With Facebook omnipresent in modern life, most of us are aware that we see adverts, and that they are often tailored to us individually. There is now also new evidence that the amount of personalisation can be used to change your opinion on political questions. A study from the University of Bath tested the effectiveness of psychographic targeting, the use of psychological profiles, built from information available online, to target adverts at specific audiences.
Facebook even has a dedicated website advertising itself to political campaigns, explaining how to create an effective ad campaign and using the headline “Find your voters on Facebook”. And while an ad might not change your views in the long term, even a small change in turnout can be crucial.
Psychographic targeting means using psychological profiles to target ads at specific users. Artificial intelligence sorts through users’ data such as interests, age, location, gender, etc., and creates psychological profiles based on it. It means that the people making adverts can show you the ones that someone with your personality is more likely to respond to.
Psychographic targeting is used frequently in marketing – if a company knows who they are advertising to, it’s much easier for them to know how to sell something to their users. For example, children’s products are marketed differently to different types of parent. While demographics are concerned solely with the basic information of users (age, location, and so on), psychographics explores their interests and the reasons why they purchase – or vote – the way that they do. They make it possible to use interests, beliefs, and attitudes, as well as demographics to target adverts as precisely as possible.
In Dr. Joanna Bryson’s study at the University of Bath, researchers first had a group take a test that determined whether they had authoritarian views or not. Then, researchers created profiles based on indicators such as gender and interests to guess a user’s views. They then showed adverts tailored to these tendencies to users. It is hardly surprising that users on both sides of the spectrum found the adverts tailored to their views effective and persuasive.
This shows that just by using data readily available on Facebook – not party alignment or political views – it is possible to guess how you would vote, and most importantly, why.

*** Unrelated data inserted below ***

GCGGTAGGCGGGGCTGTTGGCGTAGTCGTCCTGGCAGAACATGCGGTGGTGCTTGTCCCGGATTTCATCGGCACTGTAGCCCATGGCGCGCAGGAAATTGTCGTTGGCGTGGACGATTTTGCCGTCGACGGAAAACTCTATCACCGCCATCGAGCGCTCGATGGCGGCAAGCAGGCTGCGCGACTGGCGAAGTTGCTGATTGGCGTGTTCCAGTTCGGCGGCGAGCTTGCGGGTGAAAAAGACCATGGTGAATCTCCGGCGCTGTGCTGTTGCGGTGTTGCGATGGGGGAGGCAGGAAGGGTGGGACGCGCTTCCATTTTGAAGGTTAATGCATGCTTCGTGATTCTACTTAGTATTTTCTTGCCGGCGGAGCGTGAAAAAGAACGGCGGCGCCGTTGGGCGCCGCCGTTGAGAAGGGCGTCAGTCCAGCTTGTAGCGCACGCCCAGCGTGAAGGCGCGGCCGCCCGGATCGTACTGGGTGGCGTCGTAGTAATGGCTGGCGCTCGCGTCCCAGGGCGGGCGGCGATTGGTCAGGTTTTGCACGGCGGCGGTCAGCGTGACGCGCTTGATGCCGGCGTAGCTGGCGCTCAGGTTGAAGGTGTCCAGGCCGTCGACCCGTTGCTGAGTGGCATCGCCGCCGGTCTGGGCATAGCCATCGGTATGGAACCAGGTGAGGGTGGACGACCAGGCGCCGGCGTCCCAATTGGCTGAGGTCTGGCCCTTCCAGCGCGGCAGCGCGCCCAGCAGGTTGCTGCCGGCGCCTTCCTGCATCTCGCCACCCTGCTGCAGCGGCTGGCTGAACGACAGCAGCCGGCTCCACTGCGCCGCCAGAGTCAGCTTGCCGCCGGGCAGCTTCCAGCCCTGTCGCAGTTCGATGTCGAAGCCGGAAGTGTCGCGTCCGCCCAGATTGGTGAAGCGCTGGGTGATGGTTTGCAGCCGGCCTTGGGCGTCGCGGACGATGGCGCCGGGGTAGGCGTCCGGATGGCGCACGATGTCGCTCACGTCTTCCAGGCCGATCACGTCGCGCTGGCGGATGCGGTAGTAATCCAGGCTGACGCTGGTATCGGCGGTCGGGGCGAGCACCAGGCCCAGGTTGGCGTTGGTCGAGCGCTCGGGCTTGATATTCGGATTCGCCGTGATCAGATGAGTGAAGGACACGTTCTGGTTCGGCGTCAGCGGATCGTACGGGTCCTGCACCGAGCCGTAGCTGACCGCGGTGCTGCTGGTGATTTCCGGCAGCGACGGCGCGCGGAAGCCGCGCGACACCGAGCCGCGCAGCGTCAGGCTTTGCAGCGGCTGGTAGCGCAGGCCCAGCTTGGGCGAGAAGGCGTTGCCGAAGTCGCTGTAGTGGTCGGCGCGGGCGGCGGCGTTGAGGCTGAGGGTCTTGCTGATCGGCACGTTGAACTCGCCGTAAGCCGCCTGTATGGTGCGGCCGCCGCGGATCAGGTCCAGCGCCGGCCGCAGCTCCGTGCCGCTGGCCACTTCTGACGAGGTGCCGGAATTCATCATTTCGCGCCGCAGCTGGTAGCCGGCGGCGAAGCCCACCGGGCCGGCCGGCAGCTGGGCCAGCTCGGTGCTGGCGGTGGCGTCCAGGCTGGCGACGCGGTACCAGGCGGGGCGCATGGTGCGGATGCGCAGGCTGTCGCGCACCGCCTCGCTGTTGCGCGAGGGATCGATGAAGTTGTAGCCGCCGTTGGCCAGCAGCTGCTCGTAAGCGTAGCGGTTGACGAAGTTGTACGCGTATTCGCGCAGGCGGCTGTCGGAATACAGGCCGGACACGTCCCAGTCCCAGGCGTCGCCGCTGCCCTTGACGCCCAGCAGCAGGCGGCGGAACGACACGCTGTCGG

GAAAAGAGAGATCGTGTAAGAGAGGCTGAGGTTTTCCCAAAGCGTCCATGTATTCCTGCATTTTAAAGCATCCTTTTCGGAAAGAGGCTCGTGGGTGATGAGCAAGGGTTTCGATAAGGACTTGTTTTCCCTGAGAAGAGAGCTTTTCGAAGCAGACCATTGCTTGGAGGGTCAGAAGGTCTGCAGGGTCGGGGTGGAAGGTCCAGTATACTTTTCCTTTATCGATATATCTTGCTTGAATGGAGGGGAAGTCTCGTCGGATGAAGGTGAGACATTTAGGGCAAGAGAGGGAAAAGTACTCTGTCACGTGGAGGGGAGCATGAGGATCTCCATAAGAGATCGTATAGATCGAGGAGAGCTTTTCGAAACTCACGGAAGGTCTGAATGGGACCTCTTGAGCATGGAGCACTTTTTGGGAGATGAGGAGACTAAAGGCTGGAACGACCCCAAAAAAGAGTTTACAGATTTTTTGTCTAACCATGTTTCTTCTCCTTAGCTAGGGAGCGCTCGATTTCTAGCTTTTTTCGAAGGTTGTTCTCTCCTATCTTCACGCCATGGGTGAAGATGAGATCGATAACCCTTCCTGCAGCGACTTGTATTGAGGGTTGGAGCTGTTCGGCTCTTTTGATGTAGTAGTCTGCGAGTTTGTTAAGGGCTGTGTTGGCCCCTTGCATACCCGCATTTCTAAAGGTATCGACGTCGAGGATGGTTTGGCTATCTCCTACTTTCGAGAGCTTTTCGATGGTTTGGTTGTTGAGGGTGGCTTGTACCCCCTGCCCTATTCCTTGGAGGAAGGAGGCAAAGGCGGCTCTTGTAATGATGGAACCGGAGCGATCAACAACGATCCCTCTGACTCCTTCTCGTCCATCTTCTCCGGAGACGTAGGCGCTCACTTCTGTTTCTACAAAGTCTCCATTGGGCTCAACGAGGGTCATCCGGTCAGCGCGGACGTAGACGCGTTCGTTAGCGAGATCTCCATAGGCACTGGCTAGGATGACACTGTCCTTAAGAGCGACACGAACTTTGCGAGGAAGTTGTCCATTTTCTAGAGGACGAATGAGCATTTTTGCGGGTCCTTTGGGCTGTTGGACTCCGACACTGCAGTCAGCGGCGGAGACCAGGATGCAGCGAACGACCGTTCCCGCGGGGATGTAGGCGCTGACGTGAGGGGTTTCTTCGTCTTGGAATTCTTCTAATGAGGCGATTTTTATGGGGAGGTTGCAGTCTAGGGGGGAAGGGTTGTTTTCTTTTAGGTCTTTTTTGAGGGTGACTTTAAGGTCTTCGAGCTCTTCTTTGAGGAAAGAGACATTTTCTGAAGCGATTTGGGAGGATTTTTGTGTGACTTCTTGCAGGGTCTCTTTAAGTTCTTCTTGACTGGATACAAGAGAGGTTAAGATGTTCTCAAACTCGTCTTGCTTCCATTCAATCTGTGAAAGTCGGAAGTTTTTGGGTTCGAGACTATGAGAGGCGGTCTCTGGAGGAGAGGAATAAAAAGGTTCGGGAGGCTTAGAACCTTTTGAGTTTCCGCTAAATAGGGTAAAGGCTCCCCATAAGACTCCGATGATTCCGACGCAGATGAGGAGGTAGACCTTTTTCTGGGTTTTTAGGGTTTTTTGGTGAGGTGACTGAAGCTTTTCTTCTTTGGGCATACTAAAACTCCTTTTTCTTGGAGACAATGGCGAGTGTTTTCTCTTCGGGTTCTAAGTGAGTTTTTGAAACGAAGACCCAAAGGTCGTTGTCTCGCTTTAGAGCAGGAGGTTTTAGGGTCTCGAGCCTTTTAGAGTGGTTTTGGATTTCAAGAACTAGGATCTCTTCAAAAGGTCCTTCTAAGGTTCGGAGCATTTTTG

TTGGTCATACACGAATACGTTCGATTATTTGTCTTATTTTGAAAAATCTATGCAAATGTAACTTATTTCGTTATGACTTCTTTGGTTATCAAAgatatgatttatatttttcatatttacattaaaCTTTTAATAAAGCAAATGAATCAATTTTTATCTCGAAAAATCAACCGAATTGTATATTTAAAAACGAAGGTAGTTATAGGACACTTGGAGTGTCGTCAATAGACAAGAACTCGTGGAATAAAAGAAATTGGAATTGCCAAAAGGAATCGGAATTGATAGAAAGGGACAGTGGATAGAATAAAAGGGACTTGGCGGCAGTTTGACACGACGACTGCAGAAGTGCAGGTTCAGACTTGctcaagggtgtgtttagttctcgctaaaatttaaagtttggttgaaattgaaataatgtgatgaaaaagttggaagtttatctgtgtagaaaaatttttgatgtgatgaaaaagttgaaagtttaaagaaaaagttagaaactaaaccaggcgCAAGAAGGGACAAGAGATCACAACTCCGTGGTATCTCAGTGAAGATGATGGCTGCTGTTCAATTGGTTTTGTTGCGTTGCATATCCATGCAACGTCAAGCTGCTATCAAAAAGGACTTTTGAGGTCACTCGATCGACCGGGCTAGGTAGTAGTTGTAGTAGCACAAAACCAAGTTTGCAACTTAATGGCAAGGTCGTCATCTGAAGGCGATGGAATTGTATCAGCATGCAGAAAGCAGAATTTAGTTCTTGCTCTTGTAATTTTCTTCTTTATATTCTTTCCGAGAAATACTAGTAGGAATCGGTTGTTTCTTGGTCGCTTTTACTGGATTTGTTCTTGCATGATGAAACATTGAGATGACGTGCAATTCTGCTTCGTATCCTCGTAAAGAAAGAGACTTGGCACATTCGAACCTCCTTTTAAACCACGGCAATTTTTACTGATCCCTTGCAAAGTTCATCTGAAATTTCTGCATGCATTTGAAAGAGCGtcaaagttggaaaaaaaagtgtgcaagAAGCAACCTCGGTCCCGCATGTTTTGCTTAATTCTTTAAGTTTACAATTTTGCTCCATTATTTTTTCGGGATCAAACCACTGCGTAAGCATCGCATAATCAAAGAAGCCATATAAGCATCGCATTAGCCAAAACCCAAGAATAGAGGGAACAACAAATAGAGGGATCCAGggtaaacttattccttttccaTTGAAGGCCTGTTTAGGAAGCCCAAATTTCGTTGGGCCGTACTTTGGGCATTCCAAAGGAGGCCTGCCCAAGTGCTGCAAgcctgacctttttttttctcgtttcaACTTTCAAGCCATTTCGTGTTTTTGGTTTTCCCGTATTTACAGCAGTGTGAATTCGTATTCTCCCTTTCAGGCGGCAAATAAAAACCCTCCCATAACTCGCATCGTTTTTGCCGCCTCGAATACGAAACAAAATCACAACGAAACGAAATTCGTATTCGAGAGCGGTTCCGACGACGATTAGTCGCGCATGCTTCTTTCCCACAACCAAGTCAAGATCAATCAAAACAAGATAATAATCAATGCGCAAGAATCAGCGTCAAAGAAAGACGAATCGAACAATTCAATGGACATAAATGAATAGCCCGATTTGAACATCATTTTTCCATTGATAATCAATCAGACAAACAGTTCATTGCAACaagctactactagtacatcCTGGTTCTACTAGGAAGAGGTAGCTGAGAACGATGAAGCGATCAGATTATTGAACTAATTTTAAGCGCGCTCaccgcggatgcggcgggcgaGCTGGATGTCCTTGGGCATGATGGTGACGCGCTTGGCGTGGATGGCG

Psychographic targeting has been used heavily in previous elections, so you will probably have seen ads aimed specifically at your personality type, trying to change how you will vote. For instance, during the EU referendum, Vote Leave’s campaign spent over a third of its budget on a small Canadian IT company, AggregateIQ. Similarly, in the 2015 UK general election, the Conservative party spent £1.2 million on Facebook campaigns and the Labour party £16,000.
using personal data might invade privacy – and thus break the law.
Cambridge Analytica, which specialises in using data mining and data analysis for political purposes, was involved with the Leave campaign, Ted Cruz’s campaign, and was later accused by a Time report of spreading Russian propaganda during the US presidential election. Even more recently, The Left in Germany shared an article criticising the far-right AfD – but only on the feeds of Saarland inhabitants who liked the AfD or Pegida on Facebook.
Even though social media, and Facebook in particular, are known to be influential, the Electoral Commission receives very little information on how parties use psychographic targeting. The Information Commissioner launched an investigation into campaigns using data analytics in May as using personal data might invade privacy – and thus break the law. Fines could go up to £500,000. An example of clarity in their use of “dark ads”, the Green Party in Germany has made all of its ads available on its website, explaining that since it is normal practice in in advertising that not all users can see the same adverts, they are making an effort to be more transparent.
It isn’t clear yet if adverts will change people’s views in the long term. However, the researchers say that their effect might simply be of discouraging people from voting. “We know it’s really easy to convince people not to go to the polls,” Dr. Joanna Bryson, the artificial intelligence expert leading the research, told the New Scientist. “Prime at the right time and you can have a big effect. It’s not necessarily about changing opinions.”